I was overwhelmed with emotion after reading the Bible for so many years and loving God and his land finally — I was here! The thrill has not abated after almost 70 visits.

Once I struck up an interesting conversation with a Rabbi named Friedman. He and I talked all the way from Amsterdam to Israel. He was suspicious of me at first — me being a gentile and all — but after he learned how much I loved the Jewish people and their Bible he opened up. He talked to me about the Psalms and the Law. He was insightful beyond description. This old Jew with his wagging beard and lively eyes thrilled me.

Toward the end of our trip I looked out the window, saw the shoreline and said, “Rabbi, I can see the coastline; there’s Israel!” He broke into loud sobbing, almost uncontrollably.

IMG_6007I said, “Rabbi, is this the first time you have come here?” Through his tears he said, “No, I have been here many times; but it is the land our Our God!” I will never forget that. I visited him in the US several times after that experience. He taught me many things about God and the land of Israel — and, unknown to him, about who I was as a Catholic.

It is now in the middle of the night — 1:30 PM Israel time — and we can now see the lights forming a crooked line along the sea as we approach the airport. We will soon arrive at the new and very modern Ben Gurion Airport, so much easier and convenient than the old place. I am already excited — I will soon be walking on the very ground where God walked. I will be opening doors of wonder to pilgrims who will be experiencing this land for the first time.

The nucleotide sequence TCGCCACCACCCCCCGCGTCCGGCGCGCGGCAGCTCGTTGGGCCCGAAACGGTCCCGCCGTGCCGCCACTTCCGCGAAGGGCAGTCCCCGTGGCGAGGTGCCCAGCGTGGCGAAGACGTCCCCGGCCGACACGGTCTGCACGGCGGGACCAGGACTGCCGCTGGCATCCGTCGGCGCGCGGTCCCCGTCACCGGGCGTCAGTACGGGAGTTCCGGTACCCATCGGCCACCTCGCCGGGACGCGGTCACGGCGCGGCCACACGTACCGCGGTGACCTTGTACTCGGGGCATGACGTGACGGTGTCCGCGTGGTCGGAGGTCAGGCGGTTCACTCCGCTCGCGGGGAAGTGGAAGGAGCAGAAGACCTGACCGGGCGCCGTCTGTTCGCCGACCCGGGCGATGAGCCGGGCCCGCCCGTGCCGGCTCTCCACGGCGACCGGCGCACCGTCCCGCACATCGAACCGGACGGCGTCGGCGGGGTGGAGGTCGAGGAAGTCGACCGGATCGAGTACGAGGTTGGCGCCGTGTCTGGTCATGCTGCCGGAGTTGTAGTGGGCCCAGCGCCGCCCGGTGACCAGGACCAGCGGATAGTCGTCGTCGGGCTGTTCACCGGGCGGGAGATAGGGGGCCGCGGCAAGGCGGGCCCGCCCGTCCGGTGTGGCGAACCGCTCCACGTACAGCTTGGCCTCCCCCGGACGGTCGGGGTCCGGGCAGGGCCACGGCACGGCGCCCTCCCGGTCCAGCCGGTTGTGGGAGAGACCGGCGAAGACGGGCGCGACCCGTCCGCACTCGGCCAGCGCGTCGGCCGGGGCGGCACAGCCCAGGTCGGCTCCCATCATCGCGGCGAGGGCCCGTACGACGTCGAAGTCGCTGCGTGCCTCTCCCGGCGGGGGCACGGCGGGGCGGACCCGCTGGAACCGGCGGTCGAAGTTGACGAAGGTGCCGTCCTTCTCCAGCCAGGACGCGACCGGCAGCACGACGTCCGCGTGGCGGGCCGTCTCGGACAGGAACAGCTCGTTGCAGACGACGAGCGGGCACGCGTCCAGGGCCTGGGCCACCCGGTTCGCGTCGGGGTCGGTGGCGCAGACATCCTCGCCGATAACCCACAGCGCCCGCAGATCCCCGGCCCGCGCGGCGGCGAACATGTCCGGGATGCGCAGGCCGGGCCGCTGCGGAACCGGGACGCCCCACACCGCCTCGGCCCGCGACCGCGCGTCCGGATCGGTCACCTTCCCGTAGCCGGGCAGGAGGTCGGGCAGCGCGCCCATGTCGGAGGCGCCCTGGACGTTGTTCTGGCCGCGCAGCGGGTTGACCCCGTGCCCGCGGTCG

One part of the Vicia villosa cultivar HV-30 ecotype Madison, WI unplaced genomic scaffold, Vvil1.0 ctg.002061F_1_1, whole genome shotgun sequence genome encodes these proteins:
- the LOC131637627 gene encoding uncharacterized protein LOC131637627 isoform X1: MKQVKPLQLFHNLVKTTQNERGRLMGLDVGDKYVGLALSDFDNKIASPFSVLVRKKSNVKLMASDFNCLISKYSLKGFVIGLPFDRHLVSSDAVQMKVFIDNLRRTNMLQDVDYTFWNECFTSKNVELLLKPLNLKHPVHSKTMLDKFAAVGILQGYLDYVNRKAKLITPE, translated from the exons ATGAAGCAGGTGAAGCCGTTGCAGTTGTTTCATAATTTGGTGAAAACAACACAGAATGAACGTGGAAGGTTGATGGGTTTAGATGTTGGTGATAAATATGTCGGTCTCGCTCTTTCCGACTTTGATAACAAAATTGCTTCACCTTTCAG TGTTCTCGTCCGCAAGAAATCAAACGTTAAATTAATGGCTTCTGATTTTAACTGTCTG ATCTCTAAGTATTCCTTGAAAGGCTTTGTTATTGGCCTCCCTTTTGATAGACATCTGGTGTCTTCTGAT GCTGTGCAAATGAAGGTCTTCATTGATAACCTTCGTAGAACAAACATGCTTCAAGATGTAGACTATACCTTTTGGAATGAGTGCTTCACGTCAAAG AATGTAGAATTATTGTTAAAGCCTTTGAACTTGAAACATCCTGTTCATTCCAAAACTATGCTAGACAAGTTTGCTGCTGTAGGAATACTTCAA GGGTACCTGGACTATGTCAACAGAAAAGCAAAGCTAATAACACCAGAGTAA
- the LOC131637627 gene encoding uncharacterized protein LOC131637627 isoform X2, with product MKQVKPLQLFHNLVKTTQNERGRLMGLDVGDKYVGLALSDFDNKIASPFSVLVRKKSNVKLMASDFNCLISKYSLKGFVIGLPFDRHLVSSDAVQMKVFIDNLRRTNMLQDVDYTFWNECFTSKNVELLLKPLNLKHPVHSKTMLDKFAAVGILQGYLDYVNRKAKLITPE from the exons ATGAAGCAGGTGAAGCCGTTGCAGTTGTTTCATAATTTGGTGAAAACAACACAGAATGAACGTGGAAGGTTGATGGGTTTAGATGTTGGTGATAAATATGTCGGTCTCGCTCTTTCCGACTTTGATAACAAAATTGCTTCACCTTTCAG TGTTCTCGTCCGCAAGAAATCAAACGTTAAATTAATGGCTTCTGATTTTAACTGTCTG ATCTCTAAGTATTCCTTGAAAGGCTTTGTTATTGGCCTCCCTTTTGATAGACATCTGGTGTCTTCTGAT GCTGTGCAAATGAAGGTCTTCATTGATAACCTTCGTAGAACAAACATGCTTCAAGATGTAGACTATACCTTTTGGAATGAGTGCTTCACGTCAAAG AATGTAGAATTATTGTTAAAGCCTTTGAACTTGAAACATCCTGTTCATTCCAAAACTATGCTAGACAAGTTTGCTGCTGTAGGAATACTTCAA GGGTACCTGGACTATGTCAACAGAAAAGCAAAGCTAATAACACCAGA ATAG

The Patriarchs and Prophets walked here. The Kings and Priests and Warriors of Israel lived here. Mary and Jesus traversed on the ground my own feet will touch. The Apostles and Apostolic Fathers walked here and some died as martyrs here. We will celebrate Mass at their sites.

I will go running each day (and put up several videos so you can enjoy the land too) in the very places where they lived, prophesied and died. Nothing is like this! I am proud to be Catholic, to love the Jewish people — our elder brothers in the faith — and the Palestinian Christians and religious orders like the Franciscans who have preserved these holy sites through the centuries against much opposition and against all odds. How could I NOT come here to support and encourage them!

Thanks be to God as tears well up in my eyes again — for the almost 70th time!


What If Your Parents Were Morons?

by Steve Ray on January 11, 2010

On the first day of school, young Lucy took her seat in science class. The teacher began to explain why there was no God and why she was an atheist. The students all listened carefully. At the end of the class the teacher asked how many of the children wanted to be atheists like her.

Classroom.jpgNot wanting to contradict the new teacher all the students raised their hands — except Lucy. The teacher said, “Lucy, why didn’t you raise your hand?” Lucy responded, “Because I am not an atheist and never will be. I am a Christian.”

The teacher was perturbed and said, “Why are you a Christian?” Lucy answered, “My mother is intelligent and she is a Christian; my father is very intelligent and he is a Christian — so I am a Christian too.”

The teacher was angry now and asked, “That is ridiculous. If your mother was a moron and your father was a moron, what would you be then?”

Lucy thought for a moment and then said, “I’d probably be an atheist!”